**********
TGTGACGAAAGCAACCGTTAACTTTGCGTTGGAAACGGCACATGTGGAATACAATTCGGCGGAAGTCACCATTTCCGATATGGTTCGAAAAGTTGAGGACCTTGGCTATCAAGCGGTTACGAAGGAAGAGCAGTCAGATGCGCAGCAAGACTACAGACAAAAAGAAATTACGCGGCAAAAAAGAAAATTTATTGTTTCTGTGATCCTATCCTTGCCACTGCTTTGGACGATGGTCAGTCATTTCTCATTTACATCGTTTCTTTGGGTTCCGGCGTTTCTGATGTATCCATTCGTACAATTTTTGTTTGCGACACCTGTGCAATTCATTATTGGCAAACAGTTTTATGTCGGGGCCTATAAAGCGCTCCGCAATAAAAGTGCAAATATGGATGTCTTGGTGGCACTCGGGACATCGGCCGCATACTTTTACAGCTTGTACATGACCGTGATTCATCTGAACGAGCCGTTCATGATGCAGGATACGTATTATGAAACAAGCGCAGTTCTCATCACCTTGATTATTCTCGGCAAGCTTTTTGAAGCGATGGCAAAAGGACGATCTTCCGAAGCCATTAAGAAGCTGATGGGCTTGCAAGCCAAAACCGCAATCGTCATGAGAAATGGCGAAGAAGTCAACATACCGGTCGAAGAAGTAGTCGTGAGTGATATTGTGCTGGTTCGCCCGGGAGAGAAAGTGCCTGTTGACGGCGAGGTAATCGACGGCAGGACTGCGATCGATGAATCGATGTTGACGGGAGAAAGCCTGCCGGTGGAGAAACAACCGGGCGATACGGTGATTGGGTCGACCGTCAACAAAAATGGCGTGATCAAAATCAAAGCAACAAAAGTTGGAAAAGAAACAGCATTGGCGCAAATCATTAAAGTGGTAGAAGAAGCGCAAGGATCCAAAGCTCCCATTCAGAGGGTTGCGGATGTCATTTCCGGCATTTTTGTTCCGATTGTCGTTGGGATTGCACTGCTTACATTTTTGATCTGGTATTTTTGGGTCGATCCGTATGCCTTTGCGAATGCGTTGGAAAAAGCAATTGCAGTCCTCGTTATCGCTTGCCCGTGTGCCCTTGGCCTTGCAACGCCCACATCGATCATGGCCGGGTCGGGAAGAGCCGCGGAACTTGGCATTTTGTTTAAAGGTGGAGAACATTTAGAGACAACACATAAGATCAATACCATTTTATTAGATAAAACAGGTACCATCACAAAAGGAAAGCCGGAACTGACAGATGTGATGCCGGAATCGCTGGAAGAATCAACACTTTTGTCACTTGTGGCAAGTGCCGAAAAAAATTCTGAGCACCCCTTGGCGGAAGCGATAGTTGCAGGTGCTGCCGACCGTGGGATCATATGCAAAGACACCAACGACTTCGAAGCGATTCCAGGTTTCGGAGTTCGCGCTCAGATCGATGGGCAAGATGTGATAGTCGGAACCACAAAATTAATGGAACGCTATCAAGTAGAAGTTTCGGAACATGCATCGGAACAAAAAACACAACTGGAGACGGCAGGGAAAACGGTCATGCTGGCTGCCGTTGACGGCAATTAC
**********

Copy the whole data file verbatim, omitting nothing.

TGTGACGAAAGCAACCGTTAACTTTGCGTTGGAAACGGCACATGTGGAATACAATTCGGCGGAAGTCACCATTTCCGATATGGTTCGAAAAGTTGAGGACCTTGGCTATCAAGCGGTTACGAAGGAAGAGCAGTCAGATGCGCAGCAAGACTACAGACAAAAAGAAATTACGCGGCAAAAAAGAAAATTTATTGTTTCTGTGATCCTATCCTTGCCACTGCTTTGGACGATGGTCAGTCATTTCTCATTTACATCGTTTCTTTGGGTTCCGGCGTTTCTGATGTATCCATTCGTACAATTTTTGTTTGCGACACCTGTGCAATTCATTATTGGCAAACAGTTTTATGTCGGGGCCTATAAAGCGCTCCGCAATAAAAGTGCAAATATGGATGTCTTGGTGGCACTCGGGACATCGGCCGCATACTTTTACAGCTTGTACATGACCGTGATTCATCTGAACGAGCCGTTCATGATGCAGGATACGTATTATGAAACAAGCGCAGTTCTCATCACCTTGATTATTCTCGGCAAGCTTTTTGAAGCGATGGCAAAAGGACGATCTTCCGAAGCCATTAAGAAGCTGATGGGCTTGCAAGCCAAAACCGCAATCGTCATGAGAAATGGCGAAGAAGTCAACATACCGGTCGAAGAAGTAGTCGTGAGTGATATTGTGCTGGTTCGCCCGGGAGAGAAAGTGCCTGTTGACGGCGAGGTAATCGACGGCAGGACTGCGATCGATGAATCGATGTTGACGGGAGAAAGCCTGCCGGTGGAGAAACAACCGGGCGATACGGTGATTGGGTCGACCGTCAACAAAAATGGCGTGATCAAAATCAAAGCAACAAAAGTTGGAAAAGAAACAGCATTGGCGCAAATCATTAAAGTGGTAGAAGAAGCGCAAGGATCCAAAGCTCCCATTCAGAGGGTTGCGGATGTCATTTCCGGCATTTTTGTTCCGATTGTCGTTGGGATTGCACTGCTTACATTTTTGATCTGGTATTTTTGGGTCGATCCGTATGCCTTTGCGAATGCGTTGGAAAAAGCAATTGCAGTCCTCGTTATCGCTTGCCCGTGTGCCCTTGGCCTTGCAACGCCCACATCGATCATGGCCGGGTCGGGAAGAGCCGCGGAACTTGGCATTTTGTTTAAAGGTGGAGAACATTTAGAGACAACACATAAGATCAATACCATTTTATTAGATAAAACAGGTACCATCACAAAAGGAAAGCCGGAACTGACAGATGTGATGCCGGAATCGCTGGAAGAATCAACACTTTTGTCACTTGTGGCAAGTGCCGAAAAAAATTCTGAGCACCCCTTGGCGGAAGCGATAGTTGCAGGTGCTGCCGACCGTGGGATCATATGCAAAGACACCAACGACTTCGAAGCGATTCCAGGTTTCGGAGTTCGCGCTCAGATCGATGGGCAAGATGTGATAGTCGGAACCACAAAATTAATGGAACGCTATCAAGTAGAAGTTTCGGAACATGCATCGGAACAAAAAACACAACTGGAGACGGCAGGGAAAACGGTCATGCTGGCTGCCGTTGACGGCAATTAC